Indeed, in dense parts of the universe, such as galactic clusters, older, larger ellipticals outnumber spirals, because they have grown from within to big trees, instead of just large bushes. Again, denser regions of matter inspire accelerated growth rates. And the galaxies are diverging, not converging.

These educated astronomers need to be ashamed. They are stuck between the relativists' irrefutable logic and the nuclear physicists' certainty about uncertainty. Astronomers, learn to think for yourselves!
Nestle
5 / 5 (1) Jan 30, 2014
This article has nothing to do with "Huge Bang Fantasy" and it seem to be legit and noncontroversial for me.
Eternalflame
1 / 5 (2) Jan 31, 2014
Galaxys centre supermassive concentrations expanding all a time and there is pushing out all a time expanding densers "who" are so density that our expanding machine cant register this densers.

If some outside expanding movement get this densers expanding faster, then born visible atoms.

Space dont expanding at all!

.
Eternalflame
1 / 5 (2) Jan 31, 2014
Lets think about what i write before and check out that news

River of hydrogen flowing through space seen with Green Bank Telescope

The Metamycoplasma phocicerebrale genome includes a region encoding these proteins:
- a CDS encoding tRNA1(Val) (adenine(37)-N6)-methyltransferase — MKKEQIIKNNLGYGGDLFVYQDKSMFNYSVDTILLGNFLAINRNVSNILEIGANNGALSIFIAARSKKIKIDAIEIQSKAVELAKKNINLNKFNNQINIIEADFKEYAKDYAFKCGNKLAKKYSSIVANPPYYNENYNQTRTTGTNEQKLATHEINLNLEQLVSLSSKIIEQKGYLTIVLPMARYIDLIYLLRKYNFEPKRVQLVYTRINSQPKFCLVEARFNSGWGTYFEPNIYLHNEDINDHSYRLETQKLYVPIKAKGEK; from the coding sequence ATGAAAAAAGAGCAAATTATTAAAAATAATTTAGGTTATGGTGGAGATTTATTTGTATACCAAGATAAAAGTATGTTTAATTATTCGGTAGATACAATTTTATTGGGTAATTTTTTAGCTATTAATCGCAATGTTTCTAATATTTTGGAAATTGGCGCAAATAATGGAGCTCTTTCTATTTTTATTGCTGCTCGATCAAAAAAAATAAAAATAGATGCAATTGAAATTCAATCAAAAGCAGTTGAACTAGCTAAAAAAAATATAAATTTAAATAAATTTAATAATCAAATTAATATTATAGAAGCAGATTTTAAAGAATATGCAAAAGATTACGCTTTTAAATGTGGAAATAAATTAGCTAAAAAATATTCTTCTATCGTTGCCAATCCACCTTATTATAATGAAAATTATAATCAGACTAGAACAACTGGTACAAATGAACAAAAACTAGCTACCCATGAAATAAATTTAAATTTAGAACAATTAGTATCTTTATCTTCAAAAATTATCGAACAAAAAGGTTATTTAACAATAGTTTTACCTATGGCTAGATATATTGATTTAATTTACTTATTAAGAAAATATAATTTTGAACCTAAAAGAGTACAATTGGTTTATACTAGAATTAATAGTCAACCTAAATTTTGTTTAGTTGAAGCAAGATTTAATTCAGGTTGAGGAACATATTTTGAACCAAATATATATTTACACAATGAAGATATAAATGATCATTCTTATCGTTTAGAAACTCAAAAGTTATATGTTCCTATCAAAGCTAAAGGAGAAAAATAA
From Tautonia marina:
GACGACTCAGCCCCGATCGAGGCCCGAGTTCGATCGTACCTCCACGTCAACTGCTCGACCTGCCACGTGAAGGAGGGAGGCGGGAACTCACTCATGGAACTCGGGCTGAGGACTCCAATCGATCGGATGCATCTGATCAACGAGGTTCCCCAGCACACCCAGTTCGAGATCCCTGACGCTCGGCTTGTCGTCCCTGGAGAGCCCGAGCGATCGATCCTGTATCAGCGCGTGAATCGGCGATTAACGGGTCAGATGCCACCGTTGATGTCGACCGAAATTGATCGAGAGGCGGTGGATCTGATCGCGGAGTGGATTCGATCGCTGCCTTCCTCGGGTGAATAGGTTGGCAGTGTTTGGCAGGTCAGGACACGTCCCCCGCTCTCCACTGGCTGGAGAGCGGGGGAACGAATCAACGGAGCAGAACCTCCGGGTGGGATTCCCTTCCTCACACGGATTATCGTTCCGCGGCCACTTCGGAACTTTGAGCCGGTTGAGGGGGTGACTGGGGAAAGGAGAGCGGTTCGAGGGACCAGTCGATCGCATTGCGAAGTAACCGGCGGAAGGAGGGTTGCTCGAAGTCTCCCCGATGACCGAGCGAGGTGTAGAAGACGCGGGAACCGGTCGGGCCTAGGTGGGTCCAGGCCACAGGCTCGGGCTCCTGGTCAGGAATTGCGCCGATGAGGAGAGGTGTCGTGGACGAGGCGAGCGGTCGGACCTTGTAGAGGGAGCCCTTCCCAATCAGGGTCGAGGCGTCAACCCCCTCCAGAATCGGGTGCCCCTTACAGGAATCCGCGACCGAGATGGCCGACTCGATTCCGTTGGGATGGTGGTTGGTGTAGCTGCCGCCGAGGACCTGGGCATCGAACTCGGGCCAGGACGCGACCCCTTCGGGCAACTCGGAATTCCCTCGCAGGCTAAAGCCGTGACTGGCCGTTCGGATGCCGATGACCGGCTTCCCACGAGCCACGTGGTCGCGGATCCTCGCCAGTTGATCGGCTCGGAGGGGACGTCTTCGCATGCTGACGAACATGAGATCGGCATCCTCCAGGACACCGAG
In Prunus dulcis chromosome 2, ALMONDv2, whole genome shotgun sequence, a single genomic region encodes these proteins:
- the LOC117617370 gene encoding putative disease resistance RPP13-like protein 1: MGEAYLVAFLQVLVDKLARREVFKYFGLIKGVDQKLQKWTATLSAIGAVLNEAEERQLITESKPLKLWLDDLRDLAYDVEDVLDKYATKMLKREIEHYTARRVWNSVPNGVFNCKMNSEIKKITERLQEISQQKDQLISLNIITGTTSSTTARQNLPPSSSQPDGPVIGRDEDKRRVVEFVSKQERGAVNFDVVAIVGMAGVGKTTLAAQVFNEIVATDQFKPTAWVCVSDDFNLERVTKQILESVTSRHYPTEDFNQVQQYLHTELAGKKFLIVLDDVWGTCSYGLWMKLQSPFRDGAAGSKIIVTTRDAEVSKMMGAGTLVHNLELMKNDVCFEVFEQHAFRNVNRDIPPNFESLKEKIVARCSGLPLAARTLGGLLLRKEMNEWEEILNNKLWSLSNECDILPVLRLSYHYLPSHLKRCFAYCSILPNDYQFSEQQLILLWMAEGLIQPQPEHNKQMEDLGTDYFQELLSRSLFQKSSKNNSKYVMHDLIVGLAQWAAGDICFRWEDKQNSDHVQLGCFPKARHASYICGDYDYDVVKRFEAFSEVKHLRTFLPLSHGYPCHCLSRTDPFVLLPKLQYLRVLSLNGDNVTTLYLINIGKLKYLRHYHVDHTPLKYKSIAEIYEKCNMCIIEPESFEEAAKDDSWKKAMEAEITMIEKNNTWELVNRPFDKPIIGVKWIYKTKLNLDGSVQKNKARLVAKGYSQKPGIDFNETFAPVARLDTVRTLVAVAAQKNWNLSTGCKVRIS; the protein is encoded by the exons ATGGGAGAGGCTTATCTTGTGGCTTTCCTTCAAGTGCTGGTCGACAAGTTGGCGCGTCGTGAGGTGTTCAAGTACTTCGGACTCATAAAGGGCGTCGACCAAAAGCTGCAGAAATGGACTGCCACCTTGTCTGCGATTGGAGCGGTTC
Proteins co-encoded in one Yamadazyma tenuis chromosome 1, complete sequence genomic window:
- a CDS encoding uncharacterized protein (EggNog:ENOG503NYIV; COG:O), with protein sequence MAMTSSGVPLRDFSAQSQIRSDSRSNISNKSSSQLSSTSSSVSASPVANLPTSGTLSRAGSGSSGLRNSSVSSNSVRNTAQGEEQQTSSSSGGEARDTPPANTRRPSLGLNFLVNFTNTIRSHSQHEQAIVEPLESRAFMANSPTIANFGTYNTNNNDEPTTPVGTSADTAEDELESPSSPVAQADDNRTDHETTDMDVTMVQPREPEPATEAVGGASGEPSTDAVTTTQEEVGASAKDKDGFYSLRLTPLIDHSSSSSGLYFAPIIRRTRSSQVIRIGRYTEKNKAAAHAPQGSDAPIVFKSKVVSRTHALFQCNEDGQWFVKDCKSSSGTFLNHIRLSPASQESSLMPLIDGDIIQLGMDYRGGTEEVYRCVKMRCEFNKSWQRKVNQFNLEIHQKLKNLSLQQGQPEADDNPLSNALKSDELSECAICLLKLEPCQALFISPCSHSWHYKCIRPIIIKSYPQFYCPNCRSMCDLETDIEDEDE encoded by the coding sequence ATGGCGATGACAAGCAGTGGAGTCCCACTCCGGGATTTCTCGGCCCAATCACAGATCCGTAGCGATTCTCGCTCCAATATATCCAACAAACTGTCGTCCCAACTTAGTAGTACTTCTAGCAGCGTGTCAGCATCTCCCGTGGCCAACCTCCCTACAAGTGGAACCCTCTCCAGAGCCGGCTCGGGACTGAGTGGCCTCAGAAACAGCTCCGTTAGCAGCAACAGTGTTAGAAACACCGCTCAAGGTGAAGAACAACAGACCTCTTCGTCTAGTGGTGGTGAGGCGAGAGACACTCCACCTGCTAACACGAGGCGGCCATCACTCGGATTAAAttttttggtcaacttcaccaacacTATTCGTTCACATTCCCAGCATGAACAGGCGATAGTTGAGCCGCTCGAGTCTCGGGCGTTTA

I say, this hydrogen and all stuff are from galaxys centre supermassivise expanding concentration, where pushing outside all a time expanding densers "who" have nature of visible atoms, if this densers get inside enough some other expanding movement / energy from outside this expanding densers!

Onesimpleprinciple
rockwolf1000
2.3 / 5 (3) Jan 31, 2014
Galaxys centre supermassive concentrations expanding all a time and there is pushing out all a time expanding densers "who" are so density that our expanding machine cant register this densers.

If some outside expanding movement get this densers expanding faster, then born visible atoms.

Space dont expanding at all!

.

Can you repeat that? This time in English.
Gmr
not rated yet Feb 02, 2014
What this paper appears to say is that galaxy morphology may be partly location dependent, rather than age dependent, at least for the transition of spiral to elliptical. In other words, not as much dependent upon age.

I would thing such things would be welcomed by folks insisting on steady-state, but I've been very, very wrong before. Perhaps I'm putting too much faith that reading the actual article would win out over knee-jerk reaction to "establishment science."
Whydening Gyre
not rated yet Feb 03, 2014
I'm starting to move with the vacuum energy crowd...